A Google employee has used the company’s cloud computing service to calculate Pi to a world record length.
To celebrate Pi Day which falls on the March 14, Emma Haruka Iwao from Japan has broken a Guiness World Record after successfully computing Pi as being 31.4 trillion decimal places. That’s 31,415,926,535,897 to be exact, or π * 1013 to be exact!
Pi is when you divide a circle’s circumference by its diameter. 3.14 are famously the first digits of Pi, with most people unable to remember any numbers after that.
This most accurate value of Pi has beaten the previous record, set by Peter Trueb in November 2016, by almost 9 trillion digits. Google attempted this record for Pi Day to show the power of Google Cloud’s infrastructure. Google announced their achievement in a blog post on their website.
In order for this massive calculation to be completed, it required a gigantic 170 terabytes of data. It also also took 121 days to complete the calculate, using 25 virtual machines. Iwao used Chudnovsky’s formula, an algorithm for calculating the digits of Pi at an incredibly fast rate.
Speaking about the achievement, Iwao told the BBC:
I feel very surprised, I am still trying to adjust to the reality. The world record has been really hard.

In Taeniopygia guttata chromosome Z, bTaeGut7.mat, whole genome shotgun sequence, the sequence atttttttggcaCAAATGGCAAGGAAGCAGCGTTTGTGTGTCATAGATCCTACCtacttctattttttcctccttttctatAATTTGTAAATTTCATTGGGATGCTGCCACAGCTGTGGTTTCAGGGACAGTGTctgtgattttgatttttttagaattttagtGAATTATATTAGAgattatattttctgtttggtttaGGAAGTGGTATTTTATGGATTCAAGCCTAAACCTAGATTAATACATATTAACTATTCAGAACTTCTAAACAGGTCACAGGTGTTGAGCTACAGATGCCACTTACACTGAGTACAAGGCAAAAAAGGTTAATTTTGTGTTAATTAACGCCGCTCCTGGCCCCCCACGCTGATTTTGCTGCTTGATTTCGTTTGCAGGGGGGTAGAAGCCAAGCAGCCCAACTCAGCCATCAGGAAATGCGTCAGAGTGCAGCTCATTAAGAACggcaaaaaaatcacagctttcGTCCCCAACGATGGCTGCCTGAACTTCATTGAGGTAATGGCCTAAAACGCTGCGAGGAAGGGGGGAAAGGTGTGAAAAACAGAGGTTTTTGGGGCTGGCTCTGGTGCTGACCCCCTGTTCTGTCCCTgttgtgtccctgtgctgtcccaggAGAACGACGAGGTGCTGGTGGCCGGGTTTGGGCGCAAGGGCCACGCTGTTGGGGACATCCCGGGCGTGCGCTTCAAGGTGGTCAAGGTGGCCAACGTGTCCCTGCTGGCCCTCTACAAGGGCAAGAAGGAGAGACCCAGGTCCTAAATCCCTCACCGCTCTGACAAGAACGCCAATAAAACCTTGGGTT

There is no end with pi, I would love to try with more digits.
She also said that it would take 332,064 years to say the 31.4 trillion number!
Using the company’s Compute Engine, they were able to do an insane amount of math uninterrupted.
In the blog post on the company’s website, they said:
We ran 25 nodes for 111.8 days, or 2,795 machine-days (7.6 machine-years), during which time Google Cloud performed thousands of live migrations uninterrupted and with no impact on the calculation process.
It’s a tremendous effort and a great way to celebrate the day which celebrates Pi Day. Beaten that world record would a serious amount of data and days to do the number crunching. I don’t think it’s going to be beaten for a long time.
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Matt Weston is a lover of electric cars, artificial intelligence and space. From Cornwall, he’s a UCLan graduate that still dreams of being a Formula One driver in the very near future. Previously work includes reporting for regional newspapers and freelance video for the International Business Times.